Perhaps not even Vice President Joe Biden himself knows at this point whether or not he will be seeking the Democrat nomination for the presidency next year. But at least Biden harbors no doubts regarding which side his political bread is buttered on.
On Monday he traveled to Pittsburgh to speechify at the Allegheny County Labor Day Parade. As journalist Byron York correctly noted in his report on Biden’s appearance in the former Steel City for the Washington Examiner (see the link below), “the whole point” of the vice president’s remarks was to “tell the unions: I’m with you. I’m your guy.”
In addition to commending Big Labor for having “the [forced union dues-generated] power to keep the barbarians [i.e., people who disagree with the Obama White House politically] from the gate,” Biden was probably more blunt than any other politician on the national scene today would be in characterizing his decades-long career as a politician.
Sharing the stage with AFL-CIO czar Richard Trumka and Leo Gerard, the top boss of the United Steelworkers of America union (USWA/AFL-CIO), Biden began his remarks to a crowd largely consisting of Big Labor militants with these words: “My name’s Joe Biden and I work for Leo Gerard.”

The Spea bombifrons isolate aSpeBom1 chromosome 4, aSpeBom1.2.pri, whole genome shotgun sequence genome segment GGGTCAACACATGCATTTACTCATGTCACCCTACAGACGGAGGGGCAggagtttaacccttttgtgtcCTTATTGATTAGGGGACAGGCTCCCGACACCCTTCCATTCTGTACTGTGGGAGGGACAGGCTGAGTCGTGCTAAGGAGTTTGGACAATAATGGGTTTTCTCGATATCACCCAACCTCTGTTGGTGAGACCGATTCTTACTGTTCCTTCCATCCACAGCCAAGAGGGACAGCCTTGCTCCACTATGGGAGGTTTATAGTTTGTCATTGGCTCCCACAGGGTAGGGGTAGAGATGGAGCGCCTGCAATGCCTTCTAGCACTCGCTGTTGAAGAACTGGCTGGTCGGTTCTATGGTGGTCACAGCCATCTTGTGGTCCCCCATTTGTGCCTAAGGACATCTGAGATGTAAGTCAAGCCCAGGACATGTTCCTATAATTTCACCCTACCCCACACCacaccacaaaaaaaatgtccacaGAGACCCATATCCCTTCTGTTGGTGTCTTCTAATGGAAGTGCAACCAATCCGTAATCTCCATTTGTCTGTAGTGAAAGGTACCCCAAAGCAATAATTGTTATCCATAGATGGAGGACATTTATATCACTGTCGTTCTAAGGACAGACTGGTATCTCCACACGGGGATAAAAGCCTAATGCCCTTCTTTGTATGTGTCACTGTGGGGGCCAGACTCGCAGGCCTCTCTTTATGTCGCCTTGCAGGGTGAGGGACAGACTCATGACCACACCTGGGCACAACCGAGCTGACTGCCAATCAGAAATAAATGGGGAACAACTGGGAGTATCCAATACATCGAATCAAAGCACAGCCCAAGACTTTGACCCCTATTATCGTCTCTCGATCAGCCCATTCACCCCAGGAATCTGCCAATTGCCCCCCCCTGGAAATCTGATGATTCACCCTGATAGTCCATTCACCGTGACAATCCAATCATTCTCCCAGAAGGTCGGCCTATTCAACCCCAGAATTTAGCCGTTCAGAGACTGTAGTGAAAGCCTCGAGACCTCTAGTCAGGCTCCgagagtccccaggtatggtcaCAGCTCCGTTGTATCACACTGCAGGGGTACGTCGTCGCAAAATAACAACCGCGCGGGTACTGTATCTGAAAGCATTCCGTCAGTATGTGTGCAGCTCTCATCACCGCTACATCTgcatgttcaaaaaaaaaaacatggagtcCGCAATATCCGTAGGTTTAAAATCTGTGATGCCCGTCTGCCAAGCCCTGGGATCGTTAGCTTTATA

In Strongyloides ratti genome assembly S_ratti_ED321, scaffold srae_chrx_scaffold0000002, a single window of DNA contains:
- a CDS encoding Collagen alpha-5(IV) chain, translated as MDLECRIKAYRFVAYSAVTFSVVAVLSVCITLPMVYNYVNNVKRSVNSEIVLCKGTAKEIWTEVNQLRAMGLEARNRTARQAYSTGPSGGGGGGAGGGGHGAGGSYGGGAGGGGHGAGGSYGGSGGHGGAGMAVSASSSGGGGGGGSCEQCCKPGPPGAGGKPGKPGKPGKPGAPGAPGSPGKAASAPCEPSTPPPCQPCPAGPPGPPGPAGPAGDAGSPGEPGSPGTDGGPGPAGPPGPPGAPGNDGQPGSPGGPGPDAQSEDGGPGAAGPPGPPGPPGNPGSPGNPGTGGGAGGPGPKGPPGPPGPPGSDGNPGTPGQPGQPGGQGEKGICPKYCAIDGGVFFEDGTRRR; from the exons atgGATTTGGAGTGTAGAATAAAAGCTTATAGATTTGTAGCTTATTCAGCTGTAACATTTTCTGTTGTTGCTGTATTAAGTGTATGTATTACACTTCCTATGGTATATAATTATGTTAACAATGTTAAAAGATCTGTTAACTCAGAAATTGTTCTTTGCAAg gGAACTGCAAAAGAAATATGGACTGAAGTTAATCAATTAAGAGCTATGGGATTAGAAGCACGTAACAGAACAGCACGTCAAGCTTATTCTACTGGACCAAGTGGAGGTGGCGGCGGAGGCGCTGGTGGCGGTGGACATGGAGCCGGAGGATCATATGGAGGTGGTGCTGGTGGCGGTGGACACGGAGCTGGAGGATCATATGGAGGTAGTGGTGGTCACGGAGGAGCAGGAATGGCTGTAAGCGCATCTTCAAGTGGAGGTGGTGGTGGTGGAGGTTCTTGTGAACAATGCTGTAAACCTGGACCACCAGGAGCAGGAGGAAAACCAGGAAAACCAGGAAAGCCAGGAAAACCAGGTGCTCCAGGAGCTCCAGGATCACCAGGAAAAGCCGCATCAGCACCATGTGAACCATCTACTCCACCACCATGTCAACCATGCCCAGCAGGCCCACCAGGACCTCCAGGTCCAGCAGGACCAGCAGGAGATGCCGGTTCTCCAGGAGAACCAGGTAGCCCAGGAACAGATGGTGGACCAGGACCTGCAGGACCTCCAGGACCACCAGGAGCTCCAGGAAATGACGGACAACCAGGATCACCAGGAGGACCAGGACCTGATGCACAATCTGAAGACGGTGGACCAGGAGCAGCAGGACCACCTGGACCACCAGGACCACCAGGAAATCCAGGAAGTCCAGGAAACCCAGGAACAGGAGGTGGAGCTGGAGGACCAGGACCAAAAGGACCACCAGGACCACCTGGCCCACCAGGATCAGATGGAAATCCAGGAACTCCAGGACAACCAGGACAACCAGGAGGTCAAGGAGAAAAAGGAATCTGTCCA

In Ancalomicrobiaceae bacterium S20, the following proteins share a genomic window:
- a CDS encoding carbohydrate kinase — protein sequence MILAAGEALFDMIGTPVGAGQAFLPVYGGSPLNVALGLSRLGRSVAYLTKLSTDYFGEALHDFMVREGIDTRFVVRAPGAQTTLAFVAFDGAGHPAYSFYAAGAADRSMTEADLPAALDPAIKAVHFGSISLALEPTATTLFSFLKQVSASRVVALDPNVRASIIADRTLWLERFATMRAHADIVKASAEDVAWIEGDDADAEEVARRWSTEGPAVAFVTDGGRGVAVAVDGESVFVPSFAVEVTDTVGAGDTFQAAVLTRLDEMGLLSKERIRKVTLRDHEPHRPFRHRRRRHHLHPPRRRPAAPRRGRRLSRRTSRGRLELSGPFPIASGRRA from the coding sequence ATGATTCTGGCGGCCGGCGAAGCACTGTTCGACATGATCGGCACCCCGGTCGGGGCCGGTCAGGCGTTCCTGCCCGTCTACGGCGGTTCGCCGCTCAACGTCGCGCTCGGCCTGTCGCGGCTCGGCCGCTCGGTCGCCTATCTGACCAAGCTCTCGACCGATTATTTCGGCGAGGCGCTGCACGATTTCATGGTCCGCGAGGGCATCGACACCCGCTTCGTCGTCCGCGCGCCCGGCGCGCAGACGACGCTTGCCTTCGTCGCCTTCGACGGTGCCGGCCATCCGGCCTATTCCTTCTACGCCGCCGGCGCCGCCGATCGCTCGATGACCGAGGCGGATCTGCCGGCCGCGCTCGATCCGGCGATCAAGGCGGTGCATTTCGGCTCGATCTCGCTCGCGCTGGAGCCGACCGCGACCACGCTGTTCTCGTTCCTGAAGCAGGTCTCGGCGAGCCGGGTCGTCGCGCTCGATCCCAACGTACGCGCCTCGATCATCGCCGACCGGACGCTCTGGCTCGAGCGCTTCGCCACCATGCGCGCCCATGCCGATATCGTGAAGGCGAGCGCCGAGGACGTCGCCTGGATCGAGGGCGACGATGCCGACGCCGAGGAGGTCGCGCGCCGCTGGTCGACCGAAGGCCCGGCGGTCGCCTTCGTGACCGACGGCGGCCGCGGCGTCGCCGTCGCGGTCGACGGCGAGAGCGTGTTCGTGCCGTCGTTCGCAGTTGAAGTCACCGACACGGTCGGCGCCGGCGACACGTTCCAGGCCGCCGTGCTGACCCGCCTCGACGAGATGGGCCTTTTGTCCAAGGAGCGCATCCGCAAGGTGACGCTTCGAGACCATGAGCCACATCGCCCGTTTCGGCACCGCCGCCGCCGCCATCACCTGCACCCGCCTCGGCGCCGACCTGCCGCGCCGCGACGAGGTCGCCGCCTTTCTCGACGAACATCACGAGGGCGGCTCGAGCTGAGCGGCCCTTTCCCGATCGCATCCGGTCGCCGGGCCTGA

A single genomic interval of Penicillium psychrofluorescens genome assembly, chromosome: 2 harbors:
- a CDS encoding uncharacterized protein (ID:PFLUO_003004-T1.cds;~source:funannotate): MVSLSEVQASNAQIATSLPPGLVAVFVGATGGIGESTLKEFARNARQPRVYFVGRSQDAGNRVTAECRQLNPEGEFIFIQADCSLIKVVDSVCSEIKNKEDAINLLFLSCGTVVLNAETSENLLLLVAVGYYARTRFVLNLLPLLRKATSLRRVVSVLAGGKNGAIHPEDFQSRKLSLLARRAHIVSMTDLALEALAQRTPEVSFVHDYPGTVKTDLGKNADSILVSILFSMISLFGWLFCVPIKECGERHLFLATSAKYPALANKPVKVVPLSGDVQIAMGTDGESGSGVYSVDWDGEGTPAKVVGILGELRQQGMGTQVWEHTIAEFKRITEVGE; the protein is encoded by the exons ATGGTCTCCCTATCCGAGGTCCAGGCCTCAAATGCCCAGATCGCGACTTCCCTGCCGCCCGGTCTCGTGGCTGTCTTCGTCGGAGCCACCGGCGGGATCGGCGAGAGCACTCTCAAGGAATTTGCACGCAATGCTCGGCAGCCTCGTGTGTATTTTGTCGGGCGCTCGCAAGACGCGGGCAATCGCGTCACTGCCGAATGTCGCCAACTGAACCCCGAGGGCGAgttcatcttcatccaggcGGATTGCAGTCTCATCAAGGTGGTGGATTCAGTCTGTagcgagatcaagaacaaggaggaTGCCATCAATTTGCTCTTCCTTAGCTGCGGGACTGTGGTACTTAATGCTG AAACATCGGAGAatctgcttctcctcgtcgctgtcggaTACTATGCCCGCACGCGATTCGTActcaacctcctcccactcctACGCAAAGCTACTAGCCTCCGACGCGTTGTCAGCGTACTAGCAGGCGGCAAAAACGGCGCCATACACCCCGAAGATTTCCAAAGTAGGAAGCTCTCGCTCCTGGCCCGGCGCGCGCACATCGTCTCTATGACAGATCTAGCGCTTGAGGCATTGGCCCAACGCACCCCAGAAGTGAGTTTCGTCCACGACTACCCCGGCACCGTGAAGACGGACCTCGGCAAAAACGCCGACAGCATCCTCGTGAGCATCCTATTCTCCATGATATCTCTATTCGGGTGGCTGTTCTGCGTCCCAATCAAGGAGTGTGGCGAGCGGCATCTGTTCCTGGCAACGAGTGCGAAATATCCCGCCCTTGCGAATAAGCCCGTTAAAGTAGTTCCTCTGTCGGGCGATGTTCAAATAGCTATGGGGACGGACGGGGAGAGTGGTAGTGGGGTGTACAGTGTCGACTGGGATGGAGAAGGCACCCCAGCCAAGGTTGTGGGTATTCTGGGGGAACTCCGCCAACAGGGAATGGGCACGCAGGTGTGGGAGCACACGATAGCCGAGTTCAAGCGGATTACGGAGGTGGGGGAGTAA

This is a classic example of what political pundits refer to as a “Kinsley gaffe,” a term that comes from journalist Michael Kinsley, who more than a quarter century ago wrote: “A gaffe is when a politician tells the truth — some obvious truth he isn’t supposed to say.”
Sad to say, many federal politicians could aptly be regarded as “working for” Leo Gerard, Richard Trumka, and other union bosses. What makes our shoot-from-the-hip vice president remarkable is that he’s willing to acknowledge his subservience to Big Labor in public. In that regard, at least, Biden is refreshing.